Allianz Life heavily invests in education: Last year we had over 1,000 financial professionals come to our home office for product and hedging training. And I think there will be more focus on the insurance companies themselves, both in terms of company strength and rate setting history.
Allianz Life is focused on the smooth implementation of AG 49 and hopes that the rest of the industry also follows the spirit and intent of the guideline so we can achieve a level playing field. But realistically, we know that when there is room for interpretation; a few companies may push the limits.
We’ve already seen certain companies do this with illustrated bonuses that are not guaranteed, and we’ve also seen some companies change their product floors and account charges to obtain a higher illustrated rate. This is exactly why product education and transparency are important — so financial professionals can compare products holistically by considering all features and benefits, and avoid being misled by isolated benefits.
Q: What additional illustration topics do you expect in the upcoming months?
JW: Phase 2 of AG 49 goes into effect on March 1, 2016, so we’ll be implementing the new alternate scale, historical index performance table, and loan limitations in the upcoming months. Allianz Life has been requiring a version of the alternate scale since 2008 and has offered an optional historical table since 2006, so these are both changes we believe are good for the industry.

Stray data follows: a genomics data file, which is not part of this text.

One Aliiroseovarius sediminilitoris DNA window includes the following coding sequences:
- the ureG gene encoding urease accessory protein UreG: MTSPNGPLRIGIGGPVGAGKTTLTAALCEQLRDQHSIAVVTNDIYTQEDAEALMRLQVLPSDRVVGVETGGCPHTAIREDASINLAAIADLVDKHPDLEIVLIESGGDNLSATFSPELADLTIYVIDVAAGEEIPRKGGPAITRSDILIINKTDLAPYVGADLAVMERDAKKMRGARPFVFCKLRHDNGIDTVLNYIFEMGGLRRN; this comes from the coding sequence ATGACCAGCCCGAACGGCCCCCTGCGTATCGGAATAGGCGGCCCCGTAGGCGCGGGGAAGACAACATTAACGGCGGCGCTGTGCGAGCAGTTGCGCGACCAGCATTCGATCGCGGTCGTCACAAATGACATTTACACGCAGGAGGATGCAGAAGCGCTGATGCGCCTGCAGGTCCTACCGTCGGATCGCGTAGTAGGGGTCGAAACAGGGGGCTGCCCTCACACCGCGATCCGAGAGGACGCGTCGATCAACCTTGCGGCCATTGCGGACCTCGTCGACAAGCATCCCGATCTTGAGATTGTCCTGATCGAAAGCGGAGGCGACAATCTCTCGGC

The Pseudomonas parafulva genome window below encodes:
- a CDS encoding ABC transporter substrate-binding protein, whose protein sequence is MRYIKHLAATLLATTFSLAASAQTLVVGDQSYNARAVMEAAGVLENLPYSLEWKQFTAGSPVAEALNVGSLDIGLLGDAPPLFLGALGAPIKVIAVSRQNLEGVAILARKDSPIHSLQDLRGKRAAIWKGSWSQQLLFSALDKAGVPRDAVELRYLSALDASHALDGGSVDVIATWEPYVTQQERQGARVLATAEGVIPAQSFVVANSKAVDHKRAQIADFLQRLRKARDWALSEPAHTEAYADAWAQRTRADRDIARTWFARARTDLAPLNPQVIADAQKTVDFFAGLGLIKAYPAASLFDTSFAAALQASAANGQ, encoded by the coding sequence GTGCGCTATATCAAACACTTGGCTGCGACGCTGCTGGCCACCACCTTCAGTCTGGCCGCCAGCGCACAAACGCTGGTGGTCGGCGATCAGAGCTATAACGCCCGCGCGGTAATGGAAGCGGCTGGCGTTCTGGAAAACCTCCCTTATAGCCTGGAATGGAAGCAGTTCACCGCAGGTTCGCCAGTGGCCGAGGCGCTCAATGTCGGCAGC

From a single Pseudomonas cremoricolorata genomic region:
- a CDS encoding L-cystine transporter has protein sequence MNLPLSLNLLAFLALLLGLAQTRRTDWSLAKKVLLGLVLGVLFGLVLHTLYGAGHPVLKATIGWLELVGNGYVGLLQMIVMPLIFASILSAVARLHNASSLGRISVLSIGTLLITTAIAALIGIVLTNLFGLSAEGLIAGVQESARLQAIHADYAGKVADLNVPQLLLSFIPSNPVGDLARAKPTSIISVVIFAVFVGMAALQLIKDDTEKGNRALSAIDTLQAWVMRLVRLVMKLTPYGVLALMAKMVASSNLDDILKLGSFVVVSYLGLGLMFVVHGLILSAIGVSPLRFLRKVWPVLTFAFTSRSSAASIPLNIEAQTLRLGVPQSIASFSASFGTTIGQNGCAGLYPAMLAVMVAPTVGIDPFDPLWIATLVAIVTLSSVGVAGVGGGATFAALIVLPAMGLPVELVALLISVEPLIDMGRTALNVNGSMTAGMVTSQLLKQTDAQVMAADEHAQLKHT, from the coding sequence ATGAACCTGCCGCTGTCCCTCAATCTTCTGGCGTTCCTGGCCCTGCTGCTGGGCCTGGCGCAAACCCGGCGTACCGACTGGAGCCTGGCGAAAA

The loan leverage limitations are good for tempering expectations but could be difficult to explain, so we’re going to be helping financial professionals with talking points on why the illustrations operate differently than the provisions of the actual policy.
Additionally, regulators are closely watching how companies implement AG 49, including their use of illustrated bonuses, account charges, and floors, and we have people at Allianz Life who are actively a part of those conversations. As FIUL continues to be a popular choice for consumers seeking death benefit protection and the opportunity to build cash value accumulation, we support guidelines that increase education, sustainability, and transparency throughout the industry.
Allianz Life is committed to doing what’s right, and we believe AG 49 goes a long way toward that goal.